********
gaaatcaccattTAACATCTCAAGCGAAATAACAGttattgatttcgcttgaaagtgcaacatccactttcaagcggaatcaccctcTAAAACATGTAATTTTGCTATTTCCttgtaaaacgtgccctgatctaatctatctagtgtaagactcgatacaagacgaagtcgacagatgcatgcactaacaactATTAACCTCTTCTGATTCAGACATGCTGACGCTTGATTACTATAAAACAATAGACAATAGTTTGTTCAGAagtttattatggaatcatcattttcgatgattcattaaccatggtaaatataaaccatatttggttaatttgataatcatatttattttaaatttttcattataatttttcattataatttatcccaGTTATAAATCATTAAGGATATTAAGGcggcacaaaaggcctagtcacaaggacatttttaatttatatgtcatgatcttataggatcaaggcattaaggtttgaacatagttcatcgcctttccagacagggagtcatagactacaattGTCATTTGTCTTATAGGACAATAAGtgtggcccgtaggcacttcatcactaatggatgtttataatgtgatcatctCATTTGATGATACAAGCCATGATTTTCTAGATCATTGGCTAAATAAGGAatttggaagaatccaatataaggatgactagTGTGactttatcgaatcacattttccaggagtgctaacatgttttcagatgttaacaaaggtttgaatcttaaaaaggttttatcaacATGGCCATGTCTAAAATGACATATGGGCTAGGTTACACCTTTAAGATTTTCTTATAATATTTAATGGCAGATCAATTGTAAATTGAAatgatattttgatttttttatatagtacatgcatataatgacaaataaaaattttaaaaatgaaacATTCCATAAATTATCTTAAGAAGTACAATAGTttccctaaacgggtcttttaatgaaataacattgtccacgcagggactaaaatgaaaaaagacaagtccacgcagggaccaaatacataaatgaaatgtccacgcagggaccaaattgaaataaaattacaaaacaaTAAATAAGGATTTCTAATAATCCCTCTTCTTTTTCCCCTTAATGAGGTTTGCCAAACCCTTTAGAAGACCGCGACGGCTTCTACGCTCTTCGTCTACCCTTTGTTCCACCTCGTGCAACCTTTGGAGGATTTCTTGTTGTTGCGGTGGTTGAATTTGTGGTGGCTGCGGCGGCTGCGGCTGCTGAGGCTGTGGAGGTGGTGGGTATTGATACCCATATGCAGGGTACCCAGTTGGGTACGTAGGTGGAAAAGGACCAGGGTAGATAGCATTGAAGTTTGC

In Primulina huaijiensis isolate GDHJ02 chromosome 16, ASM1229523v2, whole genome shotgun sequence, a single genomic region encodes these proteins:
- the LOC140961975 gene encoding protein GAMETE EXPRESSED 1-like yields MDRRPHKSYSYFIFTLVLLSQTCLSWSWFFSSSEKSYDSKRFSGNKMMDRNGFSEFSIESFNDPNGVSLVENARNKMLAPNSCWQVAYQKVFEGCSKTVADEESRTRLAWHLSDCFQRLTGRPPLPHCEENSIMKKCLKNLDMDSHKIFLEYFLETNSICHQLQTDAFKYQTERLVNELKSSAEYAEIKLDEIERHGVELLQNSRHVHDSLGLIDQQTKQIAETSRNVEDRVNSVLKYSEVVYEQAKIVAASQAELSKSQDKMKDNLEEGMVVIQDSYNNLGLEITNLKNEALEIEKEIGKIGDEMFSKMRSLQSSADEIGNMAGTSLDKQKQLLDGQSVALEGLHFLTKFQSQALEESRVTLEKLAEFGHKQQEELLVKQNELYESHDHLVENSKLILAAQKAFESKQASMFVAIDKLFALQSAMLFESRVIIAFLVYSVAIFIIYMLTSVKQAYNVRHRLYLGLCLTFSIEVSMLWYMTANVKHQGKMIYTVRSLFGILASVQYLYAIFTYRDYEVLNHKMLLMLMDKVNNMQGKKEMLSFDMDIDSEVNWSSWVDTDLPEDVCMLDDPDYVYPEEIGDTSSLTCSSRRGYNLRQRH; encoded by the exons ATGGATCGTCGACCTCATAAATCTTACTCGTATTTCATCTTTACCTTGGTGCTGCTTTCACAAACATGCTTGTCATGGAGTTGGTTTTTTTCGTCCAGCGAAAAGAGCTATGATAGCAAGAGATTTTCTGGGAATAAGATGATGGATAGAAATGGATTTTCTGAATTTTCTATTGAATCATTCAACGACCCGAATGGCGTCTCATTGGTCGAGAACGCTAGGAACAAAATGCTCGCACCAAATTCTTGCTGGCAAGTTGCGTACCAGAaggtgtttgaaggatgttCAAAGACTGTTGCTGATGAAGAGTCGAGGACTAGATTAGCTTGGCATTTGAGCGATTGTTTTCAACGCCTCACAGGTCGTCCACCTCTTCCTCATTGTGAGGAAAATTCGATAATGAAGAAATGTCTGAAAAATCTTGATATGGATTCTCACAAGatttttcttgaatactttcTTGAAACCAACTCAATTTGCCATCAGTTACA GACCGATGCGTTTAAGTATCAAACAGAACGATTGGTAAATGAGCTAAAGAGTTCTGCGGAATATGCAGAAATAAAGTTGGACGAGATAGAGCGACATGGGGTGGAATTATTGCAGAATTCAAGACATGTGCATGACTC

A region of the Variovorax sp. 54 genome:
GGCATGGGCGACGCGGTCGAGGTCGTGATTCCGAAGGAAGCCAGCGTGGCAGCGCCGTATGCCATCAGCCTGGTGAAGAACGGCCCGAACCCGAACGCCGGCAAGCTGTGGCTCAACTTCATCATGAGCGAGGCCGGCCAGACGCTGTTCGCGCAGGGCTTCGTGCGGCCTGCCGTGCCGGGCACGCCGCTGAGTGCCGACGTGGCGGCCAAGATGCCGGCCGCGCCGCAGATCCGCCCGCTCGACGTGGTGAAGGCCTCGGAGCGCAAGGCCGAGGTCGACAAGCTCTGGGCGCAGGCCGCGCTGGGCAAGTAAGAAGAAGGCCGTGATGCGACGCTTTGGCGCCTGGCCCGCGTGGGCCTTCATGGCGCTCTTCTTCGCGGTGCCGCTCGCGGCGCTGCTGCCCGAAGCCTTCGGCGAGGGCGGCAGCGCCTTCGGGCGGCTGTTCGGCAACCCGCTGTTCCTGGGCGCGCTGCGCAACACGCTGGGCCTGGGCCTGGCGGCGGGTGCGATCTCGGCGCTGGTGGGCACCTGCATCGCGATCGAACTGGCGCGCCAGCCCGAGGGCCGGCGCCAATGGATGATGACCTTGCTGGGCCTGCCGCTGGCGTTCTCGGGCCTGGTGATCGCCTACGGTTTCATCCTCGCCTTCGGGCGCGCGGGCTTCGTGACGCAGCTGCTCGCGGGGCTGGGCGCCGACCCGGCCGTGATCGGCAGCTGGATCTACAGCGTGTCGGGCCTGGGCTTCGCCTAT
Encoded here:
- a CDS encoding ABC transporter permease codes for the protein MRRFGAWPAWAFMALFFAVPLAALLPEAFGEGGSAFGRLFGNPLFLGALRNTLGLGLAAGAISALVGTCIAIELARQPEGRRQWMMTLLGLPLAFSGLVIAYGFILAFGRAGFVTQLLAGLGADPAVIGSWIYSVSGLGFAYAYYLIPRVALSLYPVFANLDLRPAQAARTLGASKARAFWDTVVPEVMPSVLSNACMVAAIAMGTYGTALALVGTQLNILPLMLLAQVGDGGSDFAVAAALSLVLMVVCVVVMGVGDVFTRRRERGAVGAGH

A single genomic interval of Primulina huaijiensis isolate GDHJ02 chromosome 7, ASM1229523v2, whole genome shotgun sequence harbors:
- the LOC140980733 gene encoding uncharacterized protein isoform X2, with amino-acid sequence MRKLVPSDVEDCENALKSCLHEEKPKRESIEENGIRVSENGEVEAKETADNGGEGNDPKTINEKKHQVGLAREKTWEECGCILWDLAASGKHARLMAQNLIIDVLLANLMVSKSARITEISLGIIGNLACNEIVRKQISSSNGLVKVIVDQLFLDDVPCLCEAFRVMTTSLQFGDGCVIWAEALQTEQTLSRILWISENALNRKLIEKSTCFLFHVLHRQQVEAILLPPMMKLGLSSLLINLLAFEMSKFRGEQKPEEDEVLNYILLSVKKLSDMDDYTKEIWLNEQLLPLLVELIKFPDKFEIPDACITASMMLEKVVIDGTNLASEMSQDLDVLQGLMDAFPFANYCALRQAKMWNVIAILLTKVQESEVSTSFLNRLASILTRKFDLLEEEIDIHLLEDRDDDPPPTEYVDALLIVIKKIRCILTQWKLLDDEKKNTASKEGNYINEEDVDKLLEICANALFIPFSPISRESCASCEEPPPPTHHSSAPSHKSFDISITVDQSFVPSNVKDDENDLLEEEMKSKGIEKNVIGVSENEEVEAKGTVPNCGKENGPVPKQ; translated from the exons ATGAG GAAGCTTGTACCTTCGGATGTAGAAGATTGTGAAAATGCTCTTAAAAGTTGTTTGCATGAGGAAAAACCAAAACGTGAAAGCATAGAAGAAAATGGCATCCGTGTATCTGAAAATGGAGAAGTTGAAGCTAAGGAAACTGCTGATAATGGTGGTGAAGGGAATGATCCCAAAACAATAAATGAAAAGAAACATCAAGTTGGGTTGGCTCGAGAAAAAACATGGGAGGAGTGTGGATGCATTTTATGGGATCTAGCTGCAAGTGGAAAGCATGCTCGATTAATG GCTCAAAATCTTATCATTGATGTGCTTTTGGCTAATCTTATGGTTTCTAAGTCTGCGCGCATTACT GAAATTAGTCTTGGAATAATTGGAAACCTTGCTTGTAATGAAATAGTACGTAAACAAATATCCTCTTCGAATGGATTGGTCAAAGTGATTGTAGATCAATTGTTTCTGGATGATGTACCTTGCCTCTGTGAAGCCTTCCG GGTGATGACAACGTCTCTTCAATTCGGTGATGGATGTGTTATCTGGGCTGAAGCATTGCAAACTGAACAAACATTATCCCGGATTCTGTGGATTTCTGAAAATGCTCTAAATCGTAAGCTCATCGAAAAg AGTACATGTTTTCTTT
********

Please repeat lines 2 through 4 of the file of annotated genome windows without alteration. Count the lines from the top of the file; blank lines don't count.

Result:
In Primulina huaijiensis isolate GDHJ02 chromosome 16, ASM1229523v2, whole genome shotgun sequence, a single genomic region encodes these proteins:
- the LOC140961975 gene encoding protein GAMETE EXPRESSED 1-like yields MDRRPHKSYSYFIFTLVLLSQTCLSWSWFFSSSEKSYDSKRFSGNKMMDRNGFSEFSIESFNDPNGVSLVENARNKMLAPNSCWQVAYQKVFEGCSKTVADEESRTRLAWHLSDCFQRLTGRPPLPHCEENSIMKKCLKNLDMDSHKIFLEYFLETNSICHQLQTDAFKYQTERLVNELKSSAEYAEIKLDEIERHGVELLQNSRHVHDSLGLIDQQTKQIAETSRNVEDRVNSVLKYSEVVYEQAKIVAASQAELSKSQDKMKDNLEEGMVVIQDSYNNLGLEITNLKNEALEIEKEIGKIGDEMFSKMRSLQSSADEIGNMAGTSLDKQKQLLDGQSVALEGLHFLTKFQSQALEESRVTLEKLAEFGHKQQEELLVKQNELYESHDHLVENSKLILAAQKAFESKQASMFVAIDKLFALQSAMLFESRVIIAFLVYSVAIFIIYMLTSVKQAYNVRHRLYLGLCLTFSIEVSMLWYMTANVKHQGKMIYTVRSLFGILASVQYLYAIFTYRDYEVLNHKMLLMLMDKVNNMQGKKEMLSFDMDIDSEVNWSSWVDTDLPEDVCMLDDPDYVYPEEIGDTSSLTCSSRRGYNLRQRH; encoded by the exons ATGGATCGTCGACCTCATAAATCTTACTCGTATTTCATCTTTACCTTGGTGCTGCTTTCACAAACATGCTTGTCATGGAGTTGGTTTTTTTCGTCCAGCGAAAAGAGCTATGATAGCAAGAGATTTTCTGGGAATAAGATGATGGATAGAAATGGATTTTCTGAATTTTCTATTGAATCATTCAACGACCCGAATGGCGTCTCATTGGTCGAGAACGCTAGGAACAAAATGCTCGCACCAAATTCTTGCTGGCAAGTTGCGTACCAGAaggtgtttgaaggatgttCAAAGACTGTTGCTGATGAAGAGTCGAGGACTAGATTAGCTTGGCATTTGAGCGATTGTTTTCAACGCCTCACAGGTCGTCCACCTCTTCCTCATTGTGAGGAAAATTCGATAATGAAGAAATGTCTGAAAAATCTTGATATGGATTCTCACAAGatttttcttgaatactttcTTGAAACCAACTCAATTTGCCATCAGTTACA GACCGATGCGTTTAAGTATCAAACAGAACGATTGGTAAATGAGCTAAAGAGTTCTGCGGAATATGCAGAAATAAAGTTGGACGAGATAGAGCGACATGGGGTGGAATTATTGCAGAATTCAAGACATGTGCATGACTC

A region of the Variovorax sp. 54 genome: